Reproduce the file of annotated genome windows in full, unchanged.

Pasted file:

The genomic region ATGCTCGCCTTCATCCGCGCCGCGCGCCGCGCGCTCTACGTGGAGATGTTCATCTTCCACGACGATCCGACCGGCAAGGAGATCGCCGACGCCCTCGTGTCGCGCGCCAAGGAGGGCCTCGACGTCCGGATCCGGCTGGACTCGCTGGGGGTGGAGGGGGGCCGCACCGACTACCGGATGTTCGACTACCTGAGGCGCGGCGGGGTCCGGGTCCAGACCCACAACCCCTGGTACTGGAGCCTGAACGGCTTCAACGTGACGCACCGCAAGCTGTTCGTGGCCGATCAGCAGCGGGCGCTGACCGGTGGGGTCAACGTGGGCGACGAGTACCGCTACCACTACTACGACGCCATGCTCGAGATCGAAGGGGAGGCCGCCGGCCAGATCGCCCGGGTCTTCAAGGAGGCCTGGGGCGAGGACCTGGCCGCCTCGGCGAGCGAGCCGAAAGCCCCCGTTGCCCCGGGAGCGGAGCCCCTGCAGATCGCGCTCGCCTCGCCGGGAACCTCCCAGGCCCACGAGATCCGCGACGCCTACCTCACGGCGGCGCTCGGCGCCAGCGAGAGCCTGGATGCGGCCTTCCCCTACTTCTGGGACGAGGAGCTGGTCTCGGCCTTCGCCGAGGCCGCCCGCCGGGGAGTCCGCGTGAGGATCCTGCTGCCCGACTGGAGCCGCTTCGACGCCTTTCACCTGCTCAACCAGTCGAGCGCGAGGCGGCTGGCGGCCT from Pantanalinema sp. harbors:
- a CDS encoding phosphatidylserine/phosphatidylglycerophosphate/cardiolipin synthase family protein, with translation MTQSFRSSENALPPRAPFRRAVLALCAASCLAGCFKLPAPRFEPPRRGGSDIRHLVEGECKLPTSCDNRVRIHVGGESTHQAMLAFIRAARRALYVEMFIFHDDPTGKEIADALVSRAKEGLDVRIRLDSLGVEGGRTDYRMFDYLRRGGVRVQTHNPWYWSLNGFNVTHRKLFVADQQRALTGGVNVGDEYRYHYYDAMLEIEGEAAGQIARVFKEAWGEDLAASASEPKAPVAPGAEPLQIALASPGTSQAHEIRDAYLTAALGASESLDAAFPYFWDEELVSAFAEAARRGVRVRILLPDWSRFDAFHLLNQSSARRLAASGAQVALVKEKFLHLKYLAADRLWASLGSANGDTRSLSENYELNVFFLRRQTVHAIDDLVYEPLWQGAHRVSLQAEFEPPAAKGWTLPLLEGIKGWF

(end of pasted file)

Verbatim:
The genomic region ATGCTCGCCTTCATCCGCGCCGCGCGCCGCGCGCTCTACGTGGAGATGTTCATCTTCCACGACGATCCGACCGGCAAGGAGATCGCCGACGCCCTCGTGTCGCGCGCCAAGGAGGGCCTCGACGTCCGGATCCGGCTGGACTCGCTGGGGGTGGAGGGGGGCCGCACCGACTACCGGATGTTCGACTACCTGAGGCGCGGCGGGGTCCGGGTCCAGACCCACAACCCCTGGTACTGGAGCCTGAACGGCTTCAACGTGACGCACCGCAAGCTGTTCGTGGCCGATCAGCAGCGGGCGCTGACCGGTGGGGTCAACGTGGGCGACGAGTACCGCTACCACTACTACGACGCCATGCTCGAGATCGAAGGGGAGGCCGCCGGCCAGATCGCCCGGGTCTTCAAGGAGGCCTGGGGCGAGGACCTGGCCGCCTCGGCGAGCGAGCCGAAAGCCCCCGTTGCCCCGGGAGCGGAGCCCCTGCAGATCGCGCTCGCCTCGCCGGGAACCTCCCAGGCCCACGAGATCCGCGACGCCTACCTCACGGCGGCGCTCGGCGCCAGCGAGAGCCTGGATGCGGCCTTCCCCTACTTCTGGGACGAGGAGCTGGTCTCGGCCTTCGCCGAGGCCGCCCGCCGGGGAGTCCGCGTGAGGATCCTGCTGCCCGACTGGAGCCGCTTCGACGCCTTTCACCTGCTCAACCAGTCGAGCGCGAGGCGGCTGGCGGCCT from Pantanalinema sp. harbors:
- a CDS encoding phosphatidylserine/phosphatidylglycerophosphate/cardiolipin synthase family protein, with translation MTQSFRSSENALPPRAPFRRAVLALCAASCLAGCFKLPAPRFEPPRRGGSDIRHLVEGECKLPTSCDNRVRIHVGGESTHQAMLAFIRAARRALYVEMFIFHDDPTGKEIADALVSRAKEGLDVRIRLDSLGVEGGRTDYRMFDYLRRGGVRVQTHNPWYWSLNGFNVTHRKLFVADQQRALTGGVNVGDEYRYHYYDAMLEIEGEAAGQIARVFKEAWGEDLAASASEPKAPVAPGAEPLQIALASPGTSQAHEIRDAYLTAALGASESLDAAFPYFWDEELVSAFAEAARRGVRVRILLPDWSRFDAFHLLNQSSARRLAASGAQVALVKEKFLHLKYLAADRLWASLGSANGDTRSLSENYELNVFFLRRQTVHAIDDLVYEPLWQGAHRVSLQAEFEPPAAKGWTLPLLEGIKGWF